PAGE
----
Pierre Larose, Coach
Pierre Larose is an avid underwater hockey player with over 25 years' experience in the game. He has participated in national and international tournaments throughout the years and has played at Worlds three times in Canada's Elite Men's Division (South Africa 1996, San José, California 1998, and Australia 2000, when they won Bronze).
For years, he has contributed to the sport through training and coaching adults of all skill levels. In 2012, he was asked to help train some of the elite women athletes going to Worlds.
In 2009, Pierre founded the junior UWH program at the Gatineau-Ottawa UWH Club and has since remained focused on preparing junior UWH players - both male and female - for international competitions.
Marie-Renée Blanchet, Assistant Coach
Marie-Renée is currently an assistant professor at the Faculty of Medicine, Laval University, and a part time national level synchronized swimming coach. She has played underwater hockey since 2001, and competed in the last four Women's Elite World Championships, two as a team captain. This is her first official experience as an underwater hockey coach. She is excited to share her knowledge and love of the game with the next generation of hockey players in Canada!
Team in Training - Gearing up for Worlds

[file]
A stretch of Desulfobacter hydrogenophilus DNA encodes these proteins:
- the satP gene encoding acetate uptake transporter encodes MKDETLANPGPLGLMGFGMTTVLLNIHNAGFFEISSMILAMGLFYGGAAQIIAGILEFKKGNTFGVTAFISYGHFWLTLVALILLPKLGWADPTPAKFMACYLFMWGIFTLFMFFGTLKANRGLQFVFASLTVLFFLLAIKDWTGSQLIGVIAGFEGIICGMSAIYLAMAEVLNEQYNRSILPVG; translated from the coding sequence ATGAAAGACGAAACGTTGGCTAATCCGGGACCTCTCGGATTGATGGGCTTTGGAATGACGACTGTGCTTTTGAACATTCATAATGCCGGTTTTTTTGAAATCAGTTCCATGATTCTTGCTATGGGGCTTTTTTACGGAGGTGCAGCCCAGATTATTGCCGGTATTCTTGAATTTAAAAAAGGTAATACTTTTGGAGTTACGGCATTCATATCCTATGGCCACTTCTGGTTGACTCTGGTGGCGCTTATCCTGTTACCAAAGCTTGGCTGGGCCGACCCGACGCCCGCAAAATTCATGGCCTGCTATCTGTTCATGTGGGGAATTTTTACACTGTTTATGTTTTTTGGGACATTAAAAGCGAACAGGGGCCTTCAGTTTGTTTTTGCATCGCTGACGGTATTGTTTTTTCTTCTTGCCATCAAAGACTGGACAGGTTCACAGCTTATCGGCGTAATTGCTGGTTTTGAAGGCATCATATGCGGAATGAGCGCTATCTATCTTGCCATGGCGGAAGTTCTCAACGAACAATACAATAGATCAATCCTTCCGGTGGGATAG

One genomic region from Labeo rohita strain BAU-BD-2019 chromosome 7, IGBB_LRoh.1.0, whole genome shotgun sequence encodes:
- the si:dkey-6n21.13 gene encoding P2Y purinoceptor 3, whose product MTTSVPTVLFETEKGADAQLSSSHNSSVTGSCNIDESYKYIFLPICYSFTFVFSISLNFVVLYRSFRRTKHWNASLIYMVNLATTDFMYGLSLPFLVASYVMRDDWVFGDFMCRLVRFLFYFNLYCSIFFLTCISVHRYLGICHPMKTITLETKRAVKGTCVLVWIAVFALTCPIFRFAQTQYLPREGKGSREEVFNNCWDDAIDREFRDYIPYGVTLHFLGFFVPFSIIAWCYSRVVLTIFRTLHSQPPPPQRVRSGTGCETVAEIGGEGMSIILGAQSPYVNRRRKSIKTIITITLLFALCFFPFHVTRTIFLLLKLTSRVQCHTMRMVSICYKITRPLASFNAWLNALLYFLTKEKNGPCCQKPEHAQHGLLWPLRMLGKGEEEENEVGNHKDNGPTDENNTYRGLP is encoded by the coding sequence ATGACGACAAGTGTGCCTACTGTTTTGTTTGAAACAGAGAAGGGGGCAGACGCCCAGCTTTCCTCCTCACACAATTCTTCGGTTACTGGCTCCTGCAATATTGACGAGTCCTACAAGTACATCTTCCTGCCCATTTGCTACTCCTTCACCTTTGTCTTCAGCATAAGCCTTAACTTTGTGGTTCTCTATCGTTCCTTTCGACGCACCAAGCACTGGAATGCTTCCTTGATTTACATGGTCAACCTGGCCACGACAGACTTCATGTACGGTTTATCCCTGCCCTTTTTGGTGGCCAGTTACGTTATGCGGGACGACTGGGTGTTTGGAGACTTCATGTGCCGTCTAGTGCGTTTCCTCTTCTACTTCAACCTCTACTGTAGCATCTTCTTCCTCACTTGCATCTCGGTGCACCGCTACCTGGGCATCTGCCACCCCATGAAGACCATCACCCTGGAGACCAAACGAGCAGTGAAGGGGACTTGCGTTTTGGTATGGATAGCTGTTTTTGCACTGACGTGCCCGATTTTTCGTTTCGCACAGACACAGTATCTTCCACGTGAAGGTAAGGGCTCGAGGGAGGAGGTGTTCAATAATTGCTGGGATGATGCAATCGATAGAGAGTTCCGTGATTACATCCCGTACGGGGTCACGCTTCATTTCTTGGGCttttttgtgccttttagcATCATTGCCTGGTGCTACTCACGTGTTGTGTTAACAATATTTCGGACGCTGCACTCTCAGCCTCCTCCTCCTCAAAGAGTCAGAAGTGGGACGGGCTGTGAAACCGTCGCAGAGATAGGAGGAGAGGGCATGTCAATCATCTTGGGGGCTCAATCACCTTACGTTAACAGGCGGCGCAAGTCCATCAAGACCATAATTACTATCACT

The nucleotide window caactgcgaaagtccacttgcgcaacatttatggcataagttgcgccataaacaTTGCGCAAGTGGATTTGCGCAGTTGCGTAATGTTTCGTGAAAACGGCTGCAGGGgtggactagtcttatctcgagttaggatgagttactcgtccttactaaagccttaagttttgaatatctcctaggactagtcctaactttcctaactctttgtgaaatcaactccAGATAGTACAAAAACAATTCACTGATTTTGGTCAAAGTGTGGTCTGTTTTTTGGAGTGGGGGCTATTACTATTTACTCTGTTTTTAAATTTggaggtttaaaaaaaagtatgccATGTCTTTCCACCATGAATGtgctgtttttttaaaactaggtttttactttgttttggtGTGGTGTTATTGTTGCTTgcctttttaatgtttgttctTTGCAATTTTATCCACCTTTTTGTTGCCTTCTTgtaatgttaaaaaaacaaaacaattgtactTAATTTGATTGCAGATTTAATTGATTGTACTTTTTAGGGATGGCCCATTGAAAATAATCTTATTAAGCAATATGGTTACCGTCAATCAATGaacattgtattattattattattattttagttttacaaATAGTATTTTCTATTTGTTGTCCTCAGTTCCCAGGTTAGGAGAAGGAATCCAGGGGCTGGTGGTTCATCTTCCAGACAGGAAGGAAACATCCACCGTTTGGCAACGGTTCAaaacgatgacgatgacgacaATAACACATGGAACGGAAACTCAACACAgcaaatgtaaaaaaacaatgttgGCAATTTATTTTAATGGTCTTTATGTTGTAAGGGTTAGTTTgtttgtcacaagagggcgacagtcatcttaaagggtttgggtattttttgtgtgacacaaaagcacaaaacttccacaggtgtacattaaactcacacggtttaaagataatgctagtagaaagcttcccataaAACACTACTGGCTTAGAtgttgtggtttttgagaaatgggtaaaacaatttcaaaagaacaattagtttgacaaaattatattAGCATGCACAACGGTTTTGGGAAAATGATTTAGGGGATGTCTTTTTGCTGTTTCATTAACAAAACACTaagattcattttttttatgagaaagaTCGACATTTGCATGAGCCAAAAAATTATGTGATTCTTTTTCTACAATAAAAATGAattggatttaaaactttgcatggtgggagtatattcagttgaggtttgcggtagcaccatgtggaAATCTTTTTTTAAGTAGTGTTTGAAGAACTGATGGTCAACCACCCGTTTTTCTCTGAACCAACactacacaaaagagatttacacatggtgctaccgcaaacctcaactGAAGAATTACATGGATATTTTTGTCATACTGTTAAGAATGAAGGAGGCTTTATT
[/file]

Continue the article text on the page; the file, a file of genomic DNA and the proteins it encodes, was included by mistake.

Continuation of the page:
With members of our team dispersed across Canada, it is difficult for us to practice as a team. Our coaches from east to west stand united in elevating our game and our playing during weekly practices. Many of us train in Olympic facilities and spend many hours a week under water - and that doesn't include the additional hours of land training. Throughout the year, we come together to compete in adult tournaments as Team Canada (U-19). We also train hard during our Summer Camp to prepare us for the challenges ahead.
News and Events
We are in the News!
April 7-9, UWH Tournament, Québec
The team will unite in April 2017 to compete together in a tournament in Québec City, QC.
Underwater hockey was first invented in the 1950s by the British Navy to keep divers fit and improve their ability to move under water. Today it has become a fast paced, three-dimensional sport played in many countries worldwide. As in any sport, it can get pretty rough. Bruises, blisters, and sometimes black eyes and broken noses are just part of the game.